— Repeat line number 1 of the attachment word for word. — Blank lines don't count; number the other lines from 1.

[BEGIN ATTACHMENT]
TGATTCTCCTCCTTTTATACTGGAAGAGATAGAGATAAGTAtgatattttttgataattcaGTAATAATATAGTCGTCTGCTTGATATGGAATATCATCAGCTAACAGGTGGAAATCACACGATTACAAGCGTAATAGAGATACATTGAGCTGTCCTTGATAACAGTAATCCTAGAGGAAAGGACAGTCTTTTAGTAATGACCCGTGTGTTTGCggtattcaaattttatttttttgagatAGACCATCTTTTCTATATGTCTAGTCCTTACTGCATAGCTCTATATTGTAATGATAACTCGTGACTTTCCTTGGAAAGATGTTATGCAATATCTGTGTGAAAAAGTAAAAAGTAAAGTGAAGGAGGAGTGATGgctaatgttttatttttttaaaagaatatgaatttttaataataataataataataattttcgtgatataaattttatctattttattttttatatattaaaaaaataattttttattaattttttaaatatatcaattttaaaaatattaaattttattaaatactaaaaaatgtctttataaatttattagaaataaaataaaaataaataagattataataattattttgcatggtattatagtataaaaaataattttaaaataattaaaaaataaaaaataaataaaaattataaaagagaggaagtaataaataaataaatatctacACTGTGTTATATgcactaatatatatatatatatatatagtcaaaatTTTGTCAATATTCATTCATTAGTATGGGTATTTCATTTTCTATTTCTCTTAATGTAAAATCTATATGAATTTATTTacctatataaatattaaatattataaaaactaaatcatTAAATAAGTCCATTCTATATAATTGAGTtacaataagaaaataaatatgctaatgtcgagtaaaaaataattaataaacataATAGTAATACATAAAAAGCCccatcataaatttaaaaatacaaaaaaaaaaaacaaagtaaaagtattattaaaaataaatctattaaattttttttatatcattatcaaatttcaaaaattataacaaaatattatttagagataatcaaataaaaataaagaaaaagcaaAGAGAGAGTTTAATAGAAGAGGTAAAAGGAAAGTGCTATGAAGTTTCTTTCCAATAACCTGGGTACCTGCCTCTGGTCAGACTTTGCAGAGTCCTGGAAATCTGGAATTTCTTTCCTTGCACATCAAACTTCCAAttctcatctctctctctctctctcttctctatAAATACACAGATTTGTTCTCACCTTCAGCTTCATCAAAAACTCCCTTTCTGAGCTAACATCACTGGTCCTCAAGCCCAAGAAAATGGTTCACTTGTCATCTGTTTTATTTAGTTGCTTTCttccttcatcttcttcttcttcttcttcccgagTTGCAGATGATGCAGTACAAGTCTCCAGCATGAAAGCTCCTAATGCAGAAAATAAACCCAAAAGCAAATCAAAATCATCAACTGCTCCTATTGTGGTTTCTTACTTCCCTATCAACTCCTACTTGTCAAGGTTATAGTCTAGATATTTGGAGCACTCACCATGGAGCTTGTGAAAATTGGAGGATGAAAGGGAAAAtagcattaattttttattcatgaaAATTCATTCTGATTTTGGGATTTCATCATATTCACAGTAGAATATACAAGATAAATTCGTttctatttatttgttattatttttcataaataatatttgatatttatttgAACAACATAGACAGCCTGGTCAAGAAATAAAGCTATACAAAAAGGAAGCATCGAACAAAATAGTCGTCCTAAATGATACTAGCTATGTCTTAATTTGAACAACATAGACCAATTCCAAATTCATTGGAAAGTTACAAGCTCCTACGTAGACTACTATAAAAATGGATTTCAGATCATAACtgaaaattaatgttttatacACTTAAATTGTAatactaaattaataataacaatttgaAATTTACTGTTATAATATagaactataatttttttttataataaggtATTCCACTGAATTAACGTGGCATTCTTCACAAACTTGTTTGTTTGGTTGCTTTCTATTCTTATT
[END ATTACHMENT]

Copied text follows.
TGATTCTCCTCCTTTTATACTGGAAGAGATAGAGATAAGTAtgatattttttgataattcaGTAATAATATAGTCGTCTGCTTGATATGGAATATCATCAGCTAACAGGTGGAAATCACACGATTACAAGCGTAATAGAGATACATTGAGCTGTCCTTGATAACAGTAATCCTAGAGGAAAGGACAGTCTTTTAGTAATGACCCGTGTGTTTGCggtattcaaattttatttttttgagatAGACCATCTTTTCTATATGTCTAGTCCTTACTGCATAGCTCTATATTGTAATGATAACTCGTGACTTTCCTTGGAAAGATGTTATGCAATATCTGTGTGAAAAAGTAAAAAGTAAAGTGAAGGAGGAGTGATGgctaatgttttatttttttaaaagaatatgaatttttaataataataataataataattttcgtgatataaattttatctattttattttttatatattaaaaaaataattttttattaattttttaaatatatcaattttaaaaatattaaattttattaaatactaaaaaatgtctttataaatttattagaaataaaataaaaataaataagattataataattattttgcatggtattatagtataaaaaataattttaaaataattaaaaaataaaaaataaataaaaattataaaagagaggaagtaataaataaataaatatctacACTGTGTTATATgcactaatatatatatatatatatatagtcaaaatTTTGTCAATATTCATTCATTAGTATGGGTATTTCATTTTCTATTTCTCTTAATGTAAAATCTATATGAATTTATTTacctatataaatattaaatattataaaaactaaatcatTAAATAAGTCCATTCTATATAATTGAGTtacaataagaaaataaatatgctaatgtcgagtaaaaaataattaataaacataATAGTAATACATAAAAAGCCccatcataaatttaaaaatacaaaaaaaaaaaacaaagtaaaagtattattaaaaataaatctattaaattttttttatatcattatcaaatttcaaaaattataacaaaatattatttagagataatcaaataaaaataaagaaaaagcaaAGAGAGAGTTTAATAGAAGAGGTAAAAGGAAAGTGCTATGAAGTTTCTTTCCAATAACCTGGGTACCTGCCTCTGGTCAGACTTTGCAGAGTCCTGGAAATCTGGAATTTCTTTCCTTGCACATCAAACTTCCAAttctcatctctctctctctctctcttctctatAAATACACAGATTTGTTCTCACCTTCAGCTTCATCAAAAACTCCCTTTCTGAGCTAACATCACTGGTCCTCAAGCCCAAGAAAATGGTTCACTTGTCATCTGTTTTATTTAGTTGCTTTCttccttcatcttcttcttcttcttcttcccgagTTGCAGATGATGCAGTACAAGTCTCCAGCATGAAAGCTCCTAATGCAGAAAATAAACCCAAAAGCAAATCAAAATCATCAACTGCTCCTATTGTGGTTTCTTACTTCCCTATCAACTCCTACTTGTCAAGGTTATAGTCTAGATATTTGGAGCACTCACCATGGAGCTTGTGAAAATTGGAGGATGAAAGGGAAAAtagcattaattttttattcatgaaAATTCATTCTGATTTTGGGATTTCATCATATTCACAGTAGAATATACAAGATAAATTCGTttctatttatttgttattatttttcataaataatatttgatatttatttgAACAACATAGACAGCCTGGTCAAGAAATAAAGCTATACAAAAAGGAAGCATCGAACAAAATAGTCGTCCTAAATGATACTAGCTATGTCTTAATTTGAACAACATAGACCAATTCCAAATTCATTGGAAAGTTACAAGCTCCTACGTAGACTACTATAAAAATGGATTTCAGATCATAACtgaaaattaatgttttatacACTTAAATTGTAatactaaattaataataacaatttgaAATTTACTGTTATAATATagaactataatttttttttataataaggtATTCCACTGAATTAACGTGGCATTCTTCACAAACTTGTTTGTTTGGTTGCTTTCTATTCTTATT